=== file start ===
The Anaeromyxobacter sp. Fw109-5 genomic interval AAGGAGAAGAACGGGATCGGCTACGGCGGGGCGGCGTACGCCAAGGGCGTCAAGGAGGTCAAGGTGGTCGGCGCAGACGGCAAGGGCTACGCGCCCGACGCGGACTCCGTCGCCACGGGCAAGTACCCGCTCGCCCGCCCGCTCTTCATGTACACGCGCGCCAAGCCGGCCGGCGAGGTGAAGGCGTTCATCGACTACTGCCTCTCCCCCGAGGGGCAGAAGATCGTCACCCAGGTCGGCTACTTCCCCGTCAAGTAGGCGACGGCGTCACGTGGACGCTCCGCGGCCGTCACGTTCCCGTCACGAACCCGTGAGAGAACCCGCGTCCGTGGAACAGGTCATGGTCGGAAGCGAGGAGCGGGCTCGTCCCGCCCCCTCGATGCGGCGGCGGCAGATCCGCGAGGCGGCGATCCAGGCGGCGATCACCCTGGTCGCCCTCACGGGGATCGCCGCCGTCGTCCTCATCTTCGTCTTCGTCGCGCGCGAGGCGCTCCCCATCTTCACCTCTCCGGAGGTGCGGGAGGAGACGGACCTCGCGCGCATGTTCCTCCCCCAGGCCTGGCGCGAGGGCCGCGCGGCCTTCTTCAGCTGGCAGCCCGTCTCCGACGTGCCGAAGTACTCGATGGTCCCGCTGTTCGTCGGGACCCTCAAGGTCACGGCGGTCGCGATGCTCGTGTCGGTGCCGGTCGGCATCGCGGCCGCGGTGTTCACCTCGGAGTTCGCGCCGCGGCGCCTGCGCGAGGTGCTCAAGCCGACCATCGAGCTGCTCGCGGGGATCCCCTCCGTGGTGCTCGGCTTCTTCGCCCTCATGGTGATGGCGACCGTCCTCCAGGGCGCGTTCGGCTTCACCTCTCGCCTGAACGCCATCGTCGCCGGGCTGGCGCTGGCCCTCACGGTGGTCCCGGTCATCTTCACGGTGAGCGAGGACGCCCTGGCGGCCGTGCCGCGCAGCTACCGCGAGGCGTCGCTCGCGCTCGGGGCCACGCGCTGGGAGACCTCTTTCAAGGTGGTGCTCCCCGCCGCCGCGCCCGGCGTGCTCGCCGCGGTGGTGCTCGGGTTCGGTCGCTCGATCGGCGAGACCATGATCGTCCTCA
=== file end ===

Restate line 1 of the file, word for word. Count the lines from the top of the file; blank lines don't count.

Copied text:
The Anaeromyxobacter sp. Fw109-5 genomic interval AAGGAGAAGAACGGGATCGGCTACGGCGGGGCGGCGTACGCCAAGGGCGTCAAGGAGGTCAAGGTGGTCGGCGCAGACGGCAAGGGCTACGCGCCCGACGCGGACTCCGTCGCCACGGGCAAGTACCCGCTCGCCCGCCCGCTCTTCATGTACACGCGCGCCAAGCCGGCCGGCGAGGTGAAGGCGTTCATCGACTACTGCCTCTCCCCCGAGGGGCAGAAGATCGTCACCCAGGTCGGCTACTTCCCCGTCAAGTAGGCGACGGCGTCACGTGGACGCTCCGCGGCCGTCACGTTCCCGTCACGAACCCGTGAGAGAACCCGCGTCCGTGGAACAGGTCATGGTCGGAAGCGAGGAGCGGGCTCGTCCCGCCCCCTCGATGCGGCGGCGGCAGATCCGCGAGGCGGCGATCCAGGCGGCGATCACCCTGGTCGCCCTCACGGGGATCGCCGCCGTCGTCCTCATCTTCGTCTTCGTCGCGCGCGAGGCGCTCCCCATCTTCACCTCTCCGGAGGTGCGGGAGGAGACGGACCTCGCGCGCATGTTCCTCCCCCAGGCCTGGCGCGAGGGCCGCGCGGCCTTCTTCAGCTGGCAGCCCGTCTCCGACGTGCCGAAGTACTCGATGGTCCCGCTGTTCGTCGGGACCCTCAAGGTCACGGCGGTCGCGATGCTCGTGTCGGTGCCGGTCGGCATCGCGGCCGCGGTGTTCACCTCGGAGTTCGCGCCGCGGCGCCTGCGCGAGGTGCTCAAGCCGACCATCGAGCTGCTCGCGGGGATCCCCTCCGTGGTGCTCGGCTTCTTCGCCCTCATGGTGATGGCGACCGTCCTCCAGGGCGCGTTCGGCTTCACCTCTCGCCTGAACGCCATCGTCGCCGGGCTGGCGCTGGCCCTCACGGTGGTCCCGGTCATCTTCACGGTGAGCGAGGACGCCCTGGCGGCCGTGCCGCGCAGCTACCGCGAGGCGTCGCTCGCGCTCGGGGCCACGCGCTGGGAGACCTCTTTCAAGGTGGTGCTCCCCGCCGCCGCGCCCGGCGTGCTCGCCGCGGTGGTGCTCGGGTTCGGTCGCTCGATCGGCGAGACCATGATCGTCCTCA